By Gail Hubbard, Aud. Doctor of Audiology
As everyone knows, hearing aids are any devices that help you to hear more than you do without them! They may be over the counter amplifiers that make everything a little louder, electronic earphones that attach to your Smart Phone with adjustable volume and tone control and can even tell you where they were the last time they were functioning, attachments to make it easier to hear television or on the phone, or sophisticated devices that can focus the microphones on sounds coming from where you are facing. Oticon’s newest devices, the receiver in the ear style OPN hearing aids are so advanced they can even send an email to a caregiver to let them know when your hearing aid battery needs changing! No, modern hearing aids are not at all like the hearing aids your mother complained about!
Modern hearing aids are not at all like the hearing aids your mother complained about!
Hearing aids have come a long way!
When I was growing up, my grandmother wore a hearing aid that was housed in a box the size of a flip top cell phone with a heavy wire extending from the case to a button receiver attached to a large molded ear piece worn in her ear. She wore the device in a pocket in her bra with the wire running under her clothing up to the receiver. Although the device was very powerful, it amplified all sounds, even the scratching sound of her clothing rubbing against the microphone. The only adjustments on the hearing aid were a large rotary volume control and an on-off switch, which my grandmother would use to turn off the noise of our shouting when it became too much for her. Later hearing aids became smaller and were worn in cases behind the ear reducing clothing noise, but still amplifying all environmental noise. While smaller than the larger body-worn hearing aids, they were still fairly bulky and noticeable.
In the late1970’s custom molded hearing aids with nothing behind the ear were developed for people whose hearing loss was less severe. To help reduce background noise, some hearing aids had a switch to reduce low pitched sounds. To make hearing aids more discrete, some devices were built into the back of the heavy temples in eyeglasses.
Each advancement provided an improvement over prior styles, but with each advancement, some benefits were lost. As instruments became smaller, the controls became more difficult for stiff fingers to adjust and batteries became smaller requiring more frequent replacements.
Computer technology was applied to hearing aids in the middle to late 1980s, providing the hearing aid fitter with greater control for finer adjustments of the tone quality. In addition, as computer chips became smaller, so did hearing aids, with instruments molded small enough to fit inside the ear canal. Unfortunately, the technology required more power to operate with even shorter battery life. Miniaturizing the hearing aids required ever smaller batteries.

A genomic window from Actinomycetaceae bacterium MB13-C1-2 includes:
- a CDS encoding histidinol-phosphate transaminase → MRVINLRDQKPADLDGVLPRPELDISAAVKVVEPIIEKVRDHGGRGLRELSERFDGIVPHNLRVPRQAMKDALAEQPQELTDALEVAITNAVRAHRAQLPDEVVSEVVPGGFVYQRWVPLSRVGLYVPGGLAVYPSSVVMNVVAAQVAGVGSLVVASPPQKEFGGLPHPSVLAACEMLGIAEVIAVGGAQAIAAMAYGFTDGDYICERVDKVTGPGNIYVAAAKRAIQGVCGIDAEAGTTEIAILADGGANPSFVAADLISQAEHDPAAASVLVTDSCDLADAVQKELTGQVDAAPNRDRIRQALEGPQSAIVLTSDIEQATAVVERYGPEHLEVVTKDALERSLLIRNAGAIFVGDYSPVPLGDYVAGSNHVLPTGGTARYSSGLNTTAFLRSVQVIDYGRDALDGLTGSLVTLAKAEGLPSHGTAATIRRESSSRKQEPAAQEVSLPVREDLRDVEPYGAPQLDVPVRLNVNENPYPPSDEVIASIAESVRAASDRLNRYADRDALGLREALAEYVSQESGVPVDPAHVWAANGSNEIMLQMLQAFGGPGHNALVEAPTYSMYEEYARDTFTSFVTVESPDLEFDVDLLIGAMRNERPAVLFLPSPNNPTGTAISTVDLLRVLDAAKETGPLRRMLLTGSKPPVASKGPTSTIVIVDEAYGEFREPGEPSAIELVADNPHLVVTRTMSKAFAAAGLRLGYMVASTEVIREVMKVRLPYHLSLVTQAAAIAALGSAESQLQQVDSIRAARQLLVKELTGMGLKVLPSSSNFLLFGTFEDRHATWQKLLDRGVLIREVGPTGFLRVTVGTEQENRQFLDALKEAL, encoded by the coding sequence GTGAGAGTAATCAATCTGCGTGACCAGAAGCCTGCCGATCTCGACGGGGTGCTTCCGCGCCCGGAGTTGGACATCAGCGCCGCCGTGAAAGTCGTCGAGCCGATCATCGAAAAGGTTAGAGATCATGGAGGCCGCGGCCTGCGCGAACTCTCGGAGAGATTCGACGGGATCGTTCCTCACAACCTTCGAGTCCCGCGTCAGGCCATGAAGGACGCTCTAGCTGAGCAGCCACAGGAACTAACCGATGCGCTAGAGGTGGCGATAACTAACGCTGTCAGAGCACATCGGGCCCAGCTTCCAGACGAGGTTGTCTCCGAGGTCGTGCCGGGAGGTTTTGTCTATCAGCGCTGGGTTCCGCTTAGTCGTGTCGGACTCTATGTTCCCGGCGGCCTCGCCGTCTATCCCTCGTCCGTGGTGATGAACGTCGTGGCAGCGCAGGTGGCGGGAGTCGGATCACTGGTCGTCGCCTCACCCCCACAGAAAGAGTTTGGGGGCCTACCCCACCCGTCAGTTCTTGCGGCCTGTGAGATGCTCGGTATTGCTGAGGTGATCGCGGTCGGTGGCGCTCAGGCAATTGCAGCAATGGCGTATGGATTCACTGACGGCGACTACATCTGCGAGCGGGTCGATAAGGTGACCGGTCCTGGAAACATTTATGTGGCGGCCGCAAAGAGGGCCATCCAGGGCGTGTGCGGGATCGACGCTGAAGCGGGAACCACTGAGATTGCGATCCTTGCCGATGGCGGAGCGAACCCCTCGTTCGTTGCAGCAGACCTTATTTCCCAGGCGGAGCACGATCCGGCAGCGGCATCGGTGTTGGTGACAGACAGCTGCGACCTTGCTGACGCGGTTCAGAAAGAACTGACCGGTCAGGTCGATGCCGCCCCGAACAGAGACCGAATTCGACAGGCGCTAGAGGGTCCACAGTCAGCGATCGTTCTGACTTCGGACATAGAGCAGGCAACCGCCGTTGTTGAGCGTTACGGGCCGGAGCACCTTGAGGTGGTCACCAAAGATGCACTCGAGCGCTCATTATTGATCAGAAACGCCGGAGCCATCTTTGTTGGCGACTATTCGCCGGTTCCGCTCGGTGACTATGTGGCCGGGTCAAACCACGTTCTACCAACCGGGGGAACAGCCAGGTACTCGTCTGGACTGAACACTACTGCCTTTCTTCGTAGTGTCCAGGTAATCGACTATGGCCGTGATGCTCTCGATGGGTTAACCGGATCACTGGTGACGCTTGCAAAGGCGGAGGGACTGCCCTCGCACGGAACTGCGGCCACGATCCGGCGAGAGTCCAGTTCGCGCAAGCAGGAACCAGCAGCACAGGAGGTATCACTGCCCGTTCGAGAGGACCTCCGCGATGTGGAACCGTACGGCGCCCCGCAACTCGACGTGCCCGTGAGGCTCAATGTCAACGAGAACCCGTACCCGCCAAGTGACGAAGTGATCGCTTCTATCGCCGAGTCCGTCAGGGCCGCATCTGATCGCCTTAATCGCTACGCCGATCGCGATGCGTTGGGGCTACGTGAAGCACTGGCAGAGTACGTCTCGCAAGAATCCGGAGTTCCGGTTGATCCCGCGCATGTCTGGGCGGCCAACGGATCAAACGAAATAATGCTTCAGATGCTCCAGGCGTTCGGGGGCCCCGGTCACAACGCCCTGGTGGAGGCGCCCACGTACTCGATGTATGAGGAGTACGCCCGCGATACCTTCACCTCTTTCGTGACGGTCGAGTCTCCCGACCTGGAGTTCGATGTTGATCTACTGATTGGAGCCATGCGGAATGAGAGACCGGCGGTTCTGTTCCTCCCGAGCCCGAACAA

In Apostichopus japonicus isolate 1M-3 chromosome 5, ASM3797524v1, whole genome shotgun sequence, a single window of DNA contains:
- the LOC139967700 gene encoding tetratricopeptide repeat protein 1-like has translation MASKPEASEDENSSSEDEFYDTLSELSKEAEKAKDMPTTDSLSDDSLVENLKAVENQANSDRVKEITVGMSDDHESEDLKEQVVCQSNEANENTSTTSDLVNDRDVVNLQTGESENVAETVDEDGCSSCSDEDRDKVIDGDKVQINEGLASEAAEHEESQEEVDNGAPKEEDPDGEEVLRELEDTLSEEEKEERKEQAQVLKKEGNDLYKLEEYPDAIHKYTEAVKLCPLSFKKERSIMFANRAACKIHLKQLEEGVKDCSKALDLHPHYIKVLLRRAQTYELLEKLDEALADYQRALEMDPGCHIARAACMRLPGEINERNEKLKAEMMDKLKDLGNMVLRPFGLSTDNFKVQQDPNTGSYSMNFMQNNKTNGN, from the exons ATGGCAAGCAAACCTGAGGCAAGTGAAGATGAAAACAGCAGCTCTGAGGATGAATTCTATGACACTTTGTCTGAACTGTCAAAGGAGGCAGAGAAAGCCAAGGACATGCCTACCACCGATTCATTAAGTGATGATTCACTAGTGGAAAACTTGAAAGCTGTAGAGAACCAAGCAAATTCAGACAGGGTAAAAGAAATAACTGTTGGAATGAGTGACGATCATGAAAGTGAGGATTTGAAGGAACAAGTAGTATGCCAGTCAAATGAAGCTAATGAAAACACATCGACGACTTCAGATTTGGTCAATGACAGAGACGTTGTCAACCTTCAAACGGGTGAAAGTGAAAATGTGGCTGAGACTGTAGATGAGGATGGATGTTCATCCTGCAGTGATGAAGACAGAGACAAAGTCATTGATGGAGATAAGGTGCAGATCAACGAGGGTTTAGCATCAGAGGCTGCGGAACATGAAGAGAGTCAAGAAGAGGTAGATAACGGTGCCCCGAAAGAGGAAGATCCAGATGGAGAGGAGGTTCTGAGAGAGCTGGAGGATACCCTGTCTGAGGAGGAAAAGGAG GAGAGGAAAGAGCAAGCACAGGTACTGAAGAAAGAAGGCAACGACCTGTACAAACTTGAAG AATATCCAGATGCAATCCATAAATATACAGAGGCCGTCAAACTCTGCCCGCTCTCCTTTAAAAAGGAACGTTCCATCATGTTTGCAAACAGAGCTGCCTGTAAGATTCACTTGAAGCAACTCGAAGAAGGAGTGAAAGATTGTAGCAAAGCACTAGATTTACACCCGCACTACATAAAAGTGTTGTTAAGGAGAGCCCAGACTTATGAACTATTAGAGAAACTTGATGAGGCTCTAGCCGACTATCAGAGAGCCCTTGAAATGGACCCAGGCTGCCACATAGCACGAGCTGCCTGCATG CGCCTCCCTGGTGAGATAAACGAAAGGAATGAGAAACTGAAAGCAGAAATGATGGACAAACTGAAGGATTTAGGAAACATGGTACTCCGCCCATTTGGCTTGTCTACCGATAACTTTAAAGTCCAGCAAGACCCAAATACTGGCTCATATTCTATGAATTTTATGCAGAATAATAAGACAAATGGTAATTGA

Today the hearing aid user has a myriad of choices in hearing aid styles and technological capabilities! There are one size fits all devices that can be ordered directly from television or computer retailers. There are instruments designed to be worn 24 hours a day for two or three months before being replaced with new ones. There are discrete instruments molded to fit inside your ear or hidden behind your ear. There are devices sold by licensed dispensers in big box stores, from manufacturer owned retail outlets ( Accuquest, Connect Hearing, Sonus, among others), private practitioners, and ENT physician offices. There are telephone amplifiers, television amplifiers with earphones, special listening systems for theaters and churches. Each vendor and each device has its own assets and liabilities.
So How in the world does the consumer determine what is BEST for them?
Seek Professional Advice
Although it is common to lose hearing as you age or from exposure to loud sound, there are many other causes of hearing loss and many are medically treatable. It stands to reason that having your hearing professionally evaluated to determine the degree and nature of your hearing loss is the best first step to finding a solution to decreased hearing.
Licensed audiologists are trained to evaluate how you hear and to refer you to a physician when medical treatment is necessary. Hearing aid dispensers are trained to test you for the purpose of fitting and selling a hearing aid. While some of the same tests are performed by both professionals, the analysis of the results may be different.
After you are medically cleared for hearing aid use, your test results serve as a starting point for determining which style and power of hearing instrument is best for you. Physical concerns such as visual acuity and manual dexterity and lifestyle preferences such as whether you spend most of your time enjoying quiet activities or are actively involved in social activities must also be explored. Your audiologist may further evaluate your ability to understand speech in noise and how well you tolerate loud sound. You may be asked to complete questionnaires exploring your listening preferences and needs. Finally, measurements to verify that the hearing instruments are adjusted to your needs will be taken.
Because your audiologist must understand your needs, it is important that you feel comfortable with her as your professional advisor and can be forthright in sharing your listening experiences. Only when the two of you work together can the audiologist recommend the best hearing aid style, features, and level of technology to meet your needs.